Change in functioning outcomes as a predictor of the course of depression: a 12-month longitudinal study
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Functioning is a necessary diagnostic criterion for depression, and thus routinely assessed in depressive patients. While it is highly informative of disorder severity, its change has not been tested for prognostic purposes. Our study aimed to analyze to what extent early functioning changes predict depression in the mid-term.
Longitudinal study (four occasions: baseline, 1, 3, and 12 months) of 243 patients with depressive symptomatology at three different services (primary care, outpatients, and hospital). Functioning was assessed on the first three occasions using the Global Assessment of Functioning (GAF), the WHODAS-2.0, and a self-reported functioning (SRF) rating scale. Growth mixture modeling of initial assessments served to estimate individual person-change parameters of each outcome. Person-growth parameters were used as predictors of major depressive episode at 12 months in a logistic regression model, adjusted by sex, age, healthcare level, and depression clinical status at third month. Predictive accuracy of all measures was assessed with area under the receiver operating curve (AUC).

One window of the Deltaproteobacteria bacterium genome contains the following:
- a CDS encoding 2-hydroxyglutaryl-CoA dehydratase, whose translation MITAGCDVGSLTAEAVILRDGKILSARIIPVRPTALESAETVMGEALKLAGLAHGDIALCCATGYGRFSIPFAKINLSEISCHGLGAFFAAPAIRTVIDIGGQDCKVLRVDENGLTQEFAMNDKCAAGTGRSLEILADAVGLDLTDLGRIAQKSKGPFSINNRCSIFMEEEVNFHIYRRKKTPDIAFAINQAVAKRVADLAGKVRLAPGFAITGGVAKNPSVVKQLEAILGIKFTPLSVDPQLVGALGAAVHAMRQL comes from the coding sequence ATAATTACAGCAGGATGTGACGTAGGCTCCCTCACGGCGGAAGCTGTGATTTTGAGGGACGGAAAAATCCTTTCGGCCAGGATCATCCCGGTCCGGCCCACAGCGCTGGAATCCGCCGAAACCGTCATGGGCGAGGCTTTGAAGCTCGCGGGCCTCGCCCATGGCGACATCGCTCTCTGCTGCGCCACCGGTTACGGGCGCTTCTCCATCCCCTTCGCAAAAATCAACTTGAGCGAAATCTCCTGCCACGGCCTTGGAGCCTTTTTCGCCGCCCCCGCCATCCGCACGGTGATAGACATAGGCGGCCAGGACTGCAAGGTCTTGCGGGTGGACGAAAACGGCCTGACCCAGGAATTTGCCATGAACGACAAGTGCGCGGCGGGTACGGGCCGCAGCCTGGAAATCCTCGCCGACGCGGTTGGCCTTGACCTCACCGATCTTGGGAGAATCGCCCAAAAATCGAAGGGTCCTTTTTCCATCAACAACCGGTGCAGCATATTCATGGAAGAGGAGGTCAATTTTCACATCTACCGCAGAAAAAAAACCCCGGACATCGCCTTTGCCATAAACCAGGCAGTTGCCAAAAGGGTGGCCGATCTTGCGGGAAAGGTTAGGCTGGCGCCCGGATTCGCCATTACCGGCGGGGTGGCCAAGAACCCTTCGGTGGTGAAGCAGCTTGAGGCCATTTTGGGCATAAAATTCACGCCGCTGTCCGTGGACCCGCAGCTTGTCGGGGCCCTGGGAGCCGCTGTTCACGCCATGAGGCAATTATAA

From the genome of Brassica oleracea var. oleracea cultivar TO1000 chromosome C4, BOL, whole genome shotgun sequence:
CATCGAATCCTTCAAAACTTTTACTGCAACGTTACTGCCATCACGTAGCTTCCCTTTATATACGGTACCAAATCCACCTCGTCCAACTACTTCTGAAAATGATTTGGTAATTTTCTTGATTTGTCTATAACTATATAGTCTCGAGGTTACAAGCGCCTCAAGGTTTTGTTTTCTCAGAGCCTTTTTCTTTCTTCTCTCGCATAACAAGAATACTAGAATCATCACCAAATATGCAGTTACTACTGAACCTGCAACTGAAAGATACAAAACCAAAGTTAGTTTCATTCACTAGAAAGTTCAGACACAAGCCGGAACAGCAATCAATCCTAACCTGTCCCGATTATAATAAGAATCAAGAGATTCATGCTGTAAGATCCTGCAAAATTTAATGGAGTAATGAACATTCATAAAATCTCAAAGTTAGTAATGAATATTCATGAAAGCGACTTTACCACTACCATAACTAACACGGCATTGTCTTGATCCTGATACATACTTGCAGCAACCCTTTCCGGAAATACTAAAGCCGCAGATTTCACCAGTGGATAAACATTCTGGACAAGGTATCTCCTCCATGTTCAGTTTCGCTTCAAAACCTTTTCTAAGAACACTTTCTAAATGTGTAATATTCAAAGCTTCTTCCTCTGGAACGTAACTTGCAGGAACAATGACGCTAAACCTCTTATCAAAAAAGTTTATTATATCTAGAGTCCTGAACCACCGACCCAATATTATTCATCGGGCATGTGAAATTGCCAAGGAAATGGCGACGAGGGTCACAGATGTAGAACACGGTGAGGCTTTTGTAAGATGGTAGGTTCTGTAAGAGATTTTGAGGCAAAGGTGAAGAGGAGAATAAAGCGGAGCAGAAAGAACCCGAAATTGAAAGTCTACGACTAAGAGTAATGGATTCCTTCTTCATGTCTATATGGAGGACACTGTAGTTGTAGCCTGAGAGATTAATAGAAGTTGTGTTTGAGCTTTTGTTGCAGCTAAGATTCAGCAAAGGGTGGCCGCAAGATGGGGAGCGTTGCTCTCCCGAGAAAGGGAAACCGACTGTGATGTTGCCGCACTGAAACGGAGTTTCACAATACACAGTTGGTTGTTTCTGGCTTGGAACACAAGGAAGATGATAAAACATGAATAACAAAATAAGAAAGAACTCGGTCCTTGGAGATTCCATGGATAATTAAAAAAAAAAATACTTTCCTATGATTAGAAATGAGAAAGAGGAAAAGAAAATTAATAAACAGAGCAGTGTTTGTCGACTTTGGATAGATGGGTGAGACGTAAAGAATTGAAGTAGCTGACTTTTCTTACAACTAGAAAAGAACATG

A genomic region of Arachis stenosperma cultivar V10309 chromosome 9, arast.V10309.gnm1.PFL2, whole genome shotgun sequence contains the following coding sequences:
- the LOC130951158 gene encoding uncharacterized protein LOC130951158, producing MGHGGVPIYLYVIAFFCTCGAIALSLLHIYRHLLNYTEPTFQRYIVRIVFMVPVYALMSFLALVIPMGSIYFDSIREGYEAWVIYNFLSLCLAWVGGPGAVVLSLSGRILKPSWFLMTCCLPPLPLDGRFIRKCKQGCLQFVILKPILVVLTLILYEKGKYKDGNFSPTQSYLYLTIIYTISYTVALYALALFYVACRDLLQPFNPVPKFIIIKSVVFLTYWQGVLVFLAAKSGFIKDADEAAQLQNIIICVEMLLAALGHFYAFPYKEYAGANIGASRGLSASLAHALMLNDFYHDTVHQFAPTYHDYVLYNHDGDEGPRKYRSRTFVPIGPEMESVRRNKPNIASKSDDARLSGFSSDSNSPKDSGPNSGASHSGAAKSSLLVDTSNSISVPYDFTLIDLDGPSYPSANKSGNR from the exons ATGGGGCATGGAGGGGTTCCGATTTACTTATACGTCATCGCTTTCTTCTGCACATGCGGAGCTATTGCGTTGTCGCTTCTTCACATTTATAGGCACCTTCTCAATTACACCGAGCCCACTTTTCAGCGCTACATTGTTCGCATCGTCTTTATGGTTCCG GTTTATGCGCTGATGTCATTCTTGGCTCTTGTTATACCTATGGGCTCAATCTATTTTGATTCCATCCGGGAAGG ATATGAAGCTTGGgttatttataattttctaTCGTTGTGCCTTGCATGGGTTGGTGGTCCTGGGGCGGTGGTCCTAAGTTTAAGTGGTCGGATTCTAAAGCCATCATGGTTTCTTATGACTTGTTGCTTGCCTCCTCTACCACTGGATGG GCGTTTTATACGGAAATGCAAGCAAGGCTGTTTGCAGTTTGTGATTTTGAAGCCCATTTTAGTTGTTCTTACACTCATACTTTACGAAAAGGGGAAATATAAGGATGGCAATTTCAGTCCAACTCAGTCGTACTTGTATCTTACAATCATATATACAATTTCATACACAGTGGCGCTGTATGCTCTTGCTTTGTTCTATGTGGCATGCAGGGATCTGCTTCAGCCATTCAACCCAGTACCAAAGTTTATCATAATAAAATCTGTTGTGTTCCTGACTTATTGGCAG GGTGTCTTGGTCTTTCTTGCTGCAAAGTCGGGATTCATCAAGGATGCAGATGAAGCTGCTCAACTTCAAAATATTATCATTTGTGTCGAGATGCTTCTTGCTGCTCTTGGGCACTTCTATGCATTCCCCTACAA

Of the 179 patients who completed all assessments, 58% had an active depression episode at baseline and 20% at 12 months (64% non-recoveries and 36% new onsets). Individual trends of change in functioning significantly predicted patient depression status a year later (AUCWHODAS = 0.76; AUCGAF = 0.92; AUCSRF = 0.93).
Longitudinal modeling of functioning was highly predictive of patients’ clinical status after 1 year. Although clinical and patient-reported assessment had high prognostic value, the use of very simple patient-reported outcome measures could improve case management outside specialized psychiatric services.
KeywordsAffective disorders Early intervention Questionnaire Functional disability WHODAS
This work was supported by grants from the Spanish Ministry of Health, Instituto de Salud Carlos III-FEDER (PI10/00530, PI13/00506 and PI16/00165); Contract of training in research, ISCIII-FIS Río Hortega (CM14/00125); and by DIUE (2017 SGR 452; 2014 SGR 748).
The list of authors in INSAyD Investigators were Jordi Alonso, Carlos G Forero, Gemma Vilagut, Pilar Álvarez, José-Ignacio Castro-Rodriguez, Luis Miguel Martín-López, Lina Abellanas, Carrie Garnier, Maria Rosa Mas, Elena Pérez-Gallo, Marta Reinoso, Gabriela Barbaglia, Miquel A. Fullana, Alberto Maydeu, and Anna Brown.
Compliance with ethical standards
Conflict of interest
The authors declare that they have no conflict of interest.
All procedures performed in this study were in accordance with the ethical standards of the institutional and national research committees and with the 1964 Helsinki declaration and its later amendments or comparable ethical standards. The protocol, information letters, questionnaires, and the informed consent forms of the study were approved by the Clinical Research Institutional Review Board (IRB) at Parc de Salut Mar, Barcelona in Spain. As a non-intervention, there was no expected adverse event or side effect for participants.
Informed consent was obtained from all individual participants included in the study.
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